REASSIGN, r[=e]-as-s[=i]n', _v.t._ to assign again: to transfer back what has been assigned.--_n._ REASSIGN'MENT.
REASSUME, r[=e]-as-s[=u]m', _v.t._ to assume or take again.--_n._ REASSUMP'TION.
REASSURE, r[=e]-a-sh[=oo]r', _v.t._ to assure anew: to give confidence to: to confirm: to insure an insurer.--_ns._ REASSUR'ANCE, repeated assurance: a second assurance against loss; REASSUR'ER.--_adj._ REASSUR'ING.--_adv._ REASSUR'INGLY.
REAST, r[=e]st, _v.t._ to dry or smoke (as meat). [_Roast._]
REATA, RIATA, r[=e]-a'ta, _n._ a rope of raw hide, used in America for catching animals. [Sp.,--L. _re-_, back, _aptare_, to fit on.]
REATTACH, r[=e]-at-tach', _v.t._ to attach again.--_n._ REATTACH'MENT.
REATTAIN, r[=e]-at-t[=a]n', _v.t._ to attain again.
REATTEMPT, r[=e]-at-temt', _v.t._ to attempt again.
ReAUMUR'S SCALE. See THERMOMETER.
REAVE, r[=e]v, _v.t._ to take away by violence:--_pa.t._ and _pa.p._ reft.--_n._ REAV'ER. [A.S. _reafian_, to rob--_reaf_, clothing, spoil; Ger.
_rauben_, to rob.]
REAWAKE, r[=e]-a-w[=a]k', _v.i._ to awake again.
REBALLING, r[=e]-bawl'ing, _n._ the catching of eels with earthworms fastened to a ball of lead.
REBAPTISE, r[=e]-bap-t[=i]z', _v.t._ to baptise again.--_ns._ REBAP'TISER; REBAP'TISM, REBAPTIS[=A]'TION; REBAP'TIST, one who baptises again: an anabaptist.
REBATE, r[=e]-b[=a]t', _v.t._ (_Shak._) to beat to obtuseness, to blunt: to beat back: to allow as discount.--_n._ R[=E]B[=A]TE'MENT, deduction: diminution: narrowing: (_her._) a shortening, as of one arm of a cross.
[Fr. _rebattre_, to beat back--L. _re-_, back, _battu[)e]re_, to beat.]
REBATE, r[=e]-b[=a]t', _n._ same as RABATE--also a hard freestone used in pavements: wood fastened to a handle in beating mortar.
REBEC, REBECK, r[=e]'bek, _n._ a musical instrument of the violin kind, with three strings played with a bow, introduced by the Moors into Spain.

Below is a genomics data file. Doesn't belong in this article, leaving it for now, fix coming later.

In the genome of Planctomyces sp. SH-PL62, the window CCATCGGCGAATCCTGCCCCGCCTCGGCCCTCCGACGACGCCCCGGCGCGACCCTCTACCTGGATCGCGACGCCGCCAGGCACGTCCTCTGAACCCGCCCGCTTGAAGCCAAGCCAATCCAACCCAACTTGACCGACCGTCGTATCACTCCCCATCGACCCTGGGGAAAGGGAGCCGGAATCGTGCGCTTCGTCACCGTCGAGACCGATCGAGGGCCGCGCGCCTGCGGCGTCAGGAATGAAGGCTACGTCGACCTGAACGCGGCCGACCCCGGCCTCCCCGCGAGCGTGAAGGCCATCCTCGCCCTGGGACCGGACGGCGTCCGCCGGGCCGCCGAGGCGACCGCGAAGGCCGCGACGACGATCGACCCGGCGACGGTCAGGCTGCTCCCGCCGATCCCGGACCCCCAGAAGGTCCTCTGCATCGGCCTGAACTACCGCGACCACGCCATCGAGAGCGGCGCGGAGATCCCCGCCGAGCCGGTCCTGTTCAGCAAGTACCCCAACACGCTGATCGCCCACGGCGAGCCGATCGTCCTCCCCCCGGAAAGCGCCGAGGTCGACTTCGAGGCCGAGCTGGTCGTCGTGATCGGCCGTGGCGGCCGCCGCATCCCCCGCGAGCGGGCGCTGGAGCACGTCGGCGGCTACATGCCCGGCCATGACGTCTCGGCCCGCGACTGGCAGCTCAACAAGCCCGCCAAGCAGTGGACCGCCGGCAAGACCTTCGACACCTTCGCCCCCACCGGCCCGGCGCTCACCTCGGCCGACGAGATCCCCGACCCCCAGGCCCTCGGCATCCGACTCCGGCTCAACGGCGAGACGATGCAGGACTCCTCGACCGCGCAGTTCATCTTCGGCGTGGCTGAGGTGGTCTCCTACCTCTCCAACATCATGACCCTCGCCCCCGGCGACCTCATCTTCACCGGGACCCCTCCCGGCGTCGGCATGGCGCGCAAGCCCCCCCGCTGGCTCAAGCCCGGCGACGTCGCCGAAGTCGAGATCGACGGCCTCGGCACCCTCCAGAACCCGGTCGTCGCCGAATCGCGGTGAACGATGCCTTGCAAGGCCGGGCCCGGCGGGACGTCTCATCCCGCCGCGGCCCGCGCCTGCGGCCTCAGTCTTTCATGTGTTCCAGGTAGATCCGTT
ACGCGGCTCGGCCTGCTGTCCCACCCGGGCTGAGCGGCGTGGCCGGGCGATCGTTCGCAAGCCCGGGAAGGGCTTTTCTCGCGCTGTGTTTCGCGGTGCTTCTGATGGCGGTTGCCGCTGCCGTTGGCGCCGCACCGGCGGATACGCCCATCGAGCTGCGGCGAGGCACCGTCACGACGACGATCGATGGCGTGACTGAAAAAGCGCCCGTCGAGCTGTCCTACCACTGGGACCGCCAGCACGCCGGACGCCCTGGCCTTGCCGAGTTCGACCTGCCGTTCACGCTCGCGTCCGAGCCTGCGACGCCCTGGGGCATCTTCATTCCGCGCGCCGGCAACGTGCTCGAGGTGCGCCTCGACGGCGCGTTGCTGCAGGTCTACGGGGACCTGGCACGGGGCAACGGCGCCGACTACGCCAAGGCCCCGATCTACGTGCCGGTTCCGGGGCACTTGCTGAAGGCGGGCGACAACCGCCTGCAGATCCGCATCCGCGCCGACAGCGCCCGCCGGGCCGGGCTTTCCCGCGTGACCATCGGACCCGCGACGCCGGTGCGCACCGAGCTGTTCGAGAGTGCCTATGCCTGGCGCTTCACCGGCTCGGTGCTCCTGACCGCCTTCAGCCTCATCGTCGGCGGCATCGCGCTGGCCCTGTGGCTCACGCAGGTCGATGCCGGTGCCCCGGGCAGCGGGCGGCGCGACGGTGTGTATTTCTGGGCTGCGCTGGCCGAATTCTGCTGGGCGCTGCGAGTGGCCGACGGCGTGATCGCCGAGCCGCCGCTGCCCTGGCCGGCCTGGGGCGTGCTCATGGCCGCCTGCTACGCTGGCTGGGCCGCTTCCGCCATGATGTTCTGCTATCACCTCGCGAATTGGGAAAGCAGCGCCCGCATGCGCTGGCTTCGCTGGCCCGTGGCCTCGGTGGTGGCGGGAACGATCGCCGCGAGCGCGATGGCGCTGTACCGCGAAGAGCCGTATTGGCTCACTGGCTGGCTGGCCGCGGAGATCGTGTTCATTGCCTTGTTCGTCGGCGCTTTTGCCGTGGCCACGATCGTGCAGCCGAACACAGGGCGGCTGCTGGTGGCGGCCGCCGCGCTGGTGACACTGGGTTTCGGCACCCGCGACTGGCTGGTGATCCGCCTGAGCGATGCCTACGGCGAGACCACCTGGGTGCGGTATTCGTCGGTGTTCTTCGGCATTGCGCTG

[O. Fr. _rebec_ (Sp. _rabel_)--Ar. _rab[=a]ba_.]
REBECCAITE, r[=e]-bek'a-[=i]t, _n._ one of a set of rioters in South Wales, in 1843-44, who scoured the country by night, the leaders disguised in women's clothes, and threw down the toll-bars on the public roads; they were called 'Rebecca and her daughters,' from Gen. xxiv. 60.--_n._ REBECC'AISM.
REBEL, reb'el, _n._ one who rebels.--_adj._ rebellious.--_v.i._ (re-bel') to renounce the authority of the laws and government to which one owes allegiance, or to take up arms and openly oppose them: to oppose any lawful authority:--_pr.p._ rebel'ling; _pa.t._ and _pa.p._ rebelled'.--_n._ REBEL'LER, one who rebels: a rebel.--_adj._ REB'EL-LIKE (_Shak._), like a rebel.--_n._ REBELL'ION, act of rebelling: open opposition to lawful authority: revolt: the Great Rebellion in England from 1642 to 1660: the American civil war of 1861-65.--_adj._ REBELL'IOUS, engaged in rebellion: characteristic of a rebel or rebellion: (of things) refractory.--_adv._ REBELL'IOUSLY, in a rebellious manner: in opposition to lawful authority.--_n._ REBELL'IOUSNESS.--_adj._ REB'ELLY, rebellious. [Fr.